Beautiful, gnarled old manzanitas along the trail
Kitchen Creek Falls is found in a remote canyon off the south flank of the Laguna Mountains that is easily accessed by the well-maintained Pacific Crest Trail. During the wet season, water from higher elevations flows into Kitchen Creek over bedrock slabs and falls into a small pool. The creek continues to flow south down to Lake Morena. Along the trail are abundant wildflowers in spring and early summer.
From the Boulder Oaks parking area and campground, site of a defunct store, carefully make your way across Old Highway 80, following the signs for the Pacific Crest Trail (PCT) to begin your hike. Follow the trail to the left and down to cross beneath I-8. At this point you are in the riparian zone along Kitchen Creek. It is dominated by cottonwoods that provide abundant shade during the summer months. This is a good spot to see many birds and other wildlife, including mule deer.
Once you pass under the twin I-8 bridges, the trail begins a sharp rise to the right through a series of switchbacks on a north-facing slope. Wildflowers are abundant along this section of trail in the spring and early summer. Once to the top of the switchbacks, pass through a spring-loaded gate (leave it closed behind you). The trail levels out a bit and will gradually rise through chaparral surrounded by manzanita, ceanothus, prickly pear, cholla, and other common chaparral species. After about a mile, there will be an expansive scenic view down onto this portion of the Kitchen Creek watershed. Even in a very dry year, the numerous cottonwoods along the creek make it appear to be a green oasis.
As the trail continues to climb, the overview of the riparian zone becomes even more stunning. At about 2.2 miles into the trip, the PCT takes a turn to the right and continues up the back side of the ridge. At this point, look for a poorly marked trail off to the left. There is a split granite rock formation pointing to the sky that the trail skirts around before it starts to descend. It is poorly maintained here as compared to the PCT, so be careful of loose rocks and spiny yuccas reaching out into the trail that may impale the unobservant hiker. This trail continues to get steeper and eventually the hiker finds himself scrambling to get down to the level of the top ledge of the falls. The bedrock sheets here provide good traction when dry, but when wet, they are extremely slippery since they are polished by the running water. Note that in dry years, the stream may dry up completely late in the season. So, the best time to visit would be in the spring or early summer when wildflowers are out and the sounds of the waterfall guides you to its location. Return to your car by the same trail.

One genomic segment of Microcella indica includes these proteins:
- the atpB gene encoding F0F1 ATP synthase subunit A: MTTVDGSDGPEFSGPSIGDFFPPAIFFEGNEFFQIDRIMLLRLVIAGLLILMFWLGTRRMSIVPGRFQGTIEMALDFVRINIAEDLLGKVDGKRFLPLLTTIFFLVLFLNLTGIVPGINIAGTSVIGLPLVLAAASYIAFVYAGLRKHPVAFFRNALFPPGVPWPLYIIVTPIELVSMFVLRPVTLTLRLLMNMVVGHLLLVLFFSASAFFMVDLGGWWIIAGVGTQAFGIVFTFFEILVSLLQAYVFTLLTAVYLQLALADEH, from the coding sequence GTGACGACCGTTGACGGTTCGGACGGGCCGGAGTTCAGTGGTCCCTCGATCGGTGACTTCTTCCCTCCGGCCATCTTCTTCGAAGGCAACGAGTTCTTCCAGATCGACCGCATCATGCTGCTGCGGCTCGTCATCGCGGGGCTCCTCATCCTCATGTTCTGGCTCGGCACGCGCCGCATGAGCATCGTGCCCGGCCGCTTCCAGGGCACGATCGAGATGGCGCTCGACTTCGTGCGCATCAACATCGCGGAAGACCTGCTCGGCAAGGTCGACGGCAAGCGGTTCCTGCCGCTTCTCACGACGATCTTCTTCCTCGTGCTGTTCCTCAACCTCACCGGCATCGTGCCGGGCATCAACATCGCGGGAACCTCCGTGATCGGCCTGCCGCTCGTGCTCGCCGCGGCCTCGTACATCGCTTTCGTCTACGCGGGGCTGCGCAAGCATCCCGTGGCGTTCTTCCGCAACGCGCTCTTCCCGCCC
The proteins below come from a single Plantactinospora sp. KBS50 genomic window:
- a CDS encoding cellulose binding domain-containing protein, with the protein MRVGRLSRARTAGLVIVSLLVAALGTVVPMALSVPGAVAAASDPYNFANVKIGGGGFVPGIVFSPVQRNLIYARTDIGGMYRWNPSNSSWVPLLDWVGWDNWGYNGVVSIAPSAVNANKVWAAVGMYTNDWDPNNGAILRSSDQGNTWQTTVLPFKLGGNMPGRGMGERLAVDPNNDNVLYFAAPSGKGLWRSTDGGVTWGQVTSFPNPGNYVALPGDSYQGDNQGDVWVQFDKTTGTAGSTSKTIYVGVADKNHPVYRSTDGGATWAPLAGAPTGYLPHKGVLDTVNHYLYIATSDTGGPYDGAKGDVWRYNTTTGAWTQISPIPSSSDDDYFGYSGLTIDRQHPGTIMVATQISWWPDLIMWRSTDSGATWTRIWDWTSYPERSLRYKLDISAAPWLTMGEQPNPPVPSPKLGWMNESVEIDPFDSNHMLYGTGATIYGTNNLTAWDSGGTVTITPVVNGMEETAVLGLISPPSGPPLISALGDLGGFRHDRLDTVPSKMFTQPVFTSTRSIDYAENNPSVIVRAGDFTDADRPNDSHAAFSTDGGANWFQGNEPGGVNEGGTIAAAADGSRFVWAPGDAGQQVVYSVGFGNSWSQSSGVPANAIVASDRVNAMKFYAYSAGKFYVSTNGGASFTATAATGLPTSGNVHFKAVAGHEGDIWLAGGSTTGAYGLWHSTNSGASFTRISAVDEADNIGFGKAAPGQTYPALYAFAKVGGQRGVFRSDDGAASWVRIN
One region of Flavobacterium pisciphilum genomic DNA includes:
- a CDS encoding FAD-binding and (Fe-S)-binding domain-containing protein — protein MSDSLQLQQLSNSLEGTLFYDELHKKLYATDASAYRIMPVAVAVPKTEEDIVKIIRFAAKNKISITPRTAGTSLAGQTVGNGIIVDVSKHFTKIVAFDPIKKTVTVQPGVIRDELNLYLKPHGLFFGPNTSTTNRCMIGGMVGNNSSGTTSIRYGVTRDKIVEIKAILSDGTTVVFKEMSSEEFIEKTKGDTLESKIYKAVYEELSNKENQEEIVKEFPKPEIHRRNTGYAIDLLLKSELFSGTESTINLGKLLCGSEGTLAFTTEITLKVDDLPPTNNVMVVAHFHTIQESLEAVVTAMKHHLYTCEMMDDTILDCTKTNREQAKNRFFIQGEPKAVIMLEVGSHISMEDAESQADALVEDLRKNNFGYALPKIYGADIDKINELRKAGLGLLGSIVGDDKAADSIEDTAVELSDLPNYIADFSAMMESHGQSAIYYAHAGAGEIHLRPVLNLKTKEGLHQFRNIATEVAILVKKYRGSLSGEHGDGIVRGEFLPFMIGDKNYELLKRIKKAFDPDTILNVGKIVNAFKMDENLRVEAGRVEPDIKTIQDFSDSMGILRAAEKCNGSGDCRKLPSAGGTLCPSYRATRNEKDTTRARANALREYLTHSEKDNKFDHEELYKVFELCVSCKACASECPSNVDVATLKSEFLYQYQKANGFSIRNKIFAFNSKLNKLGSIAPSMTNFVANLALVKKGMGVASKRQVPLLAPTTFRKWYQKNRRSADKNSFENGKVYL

- Distance from downtown San Diego: 52 miles. Allow 1 hour driving time. From CA-163 north, merge onto I-8 east toward El Centro. Drive 49 miles and exit at Buckman Springs Rd. Turn right (south) at the first stop sign and left (east) at the second stop sign. Proceed for 2 miles to the Forest Service Campground (Boulder Oaks) and parking for the Pacific Crest Trail. A National Forest Adventure Pass is required. Facilities available. Dogs on leashes allowed.
- Hiking length: About 5 miles out and back. Allow 4 hours.
- Difficulty: Moderate; requires some scrambling near the falls. Total elevation gain is about 900 feet. There is minimum shade. Wear sunscreen and carry plenty of water.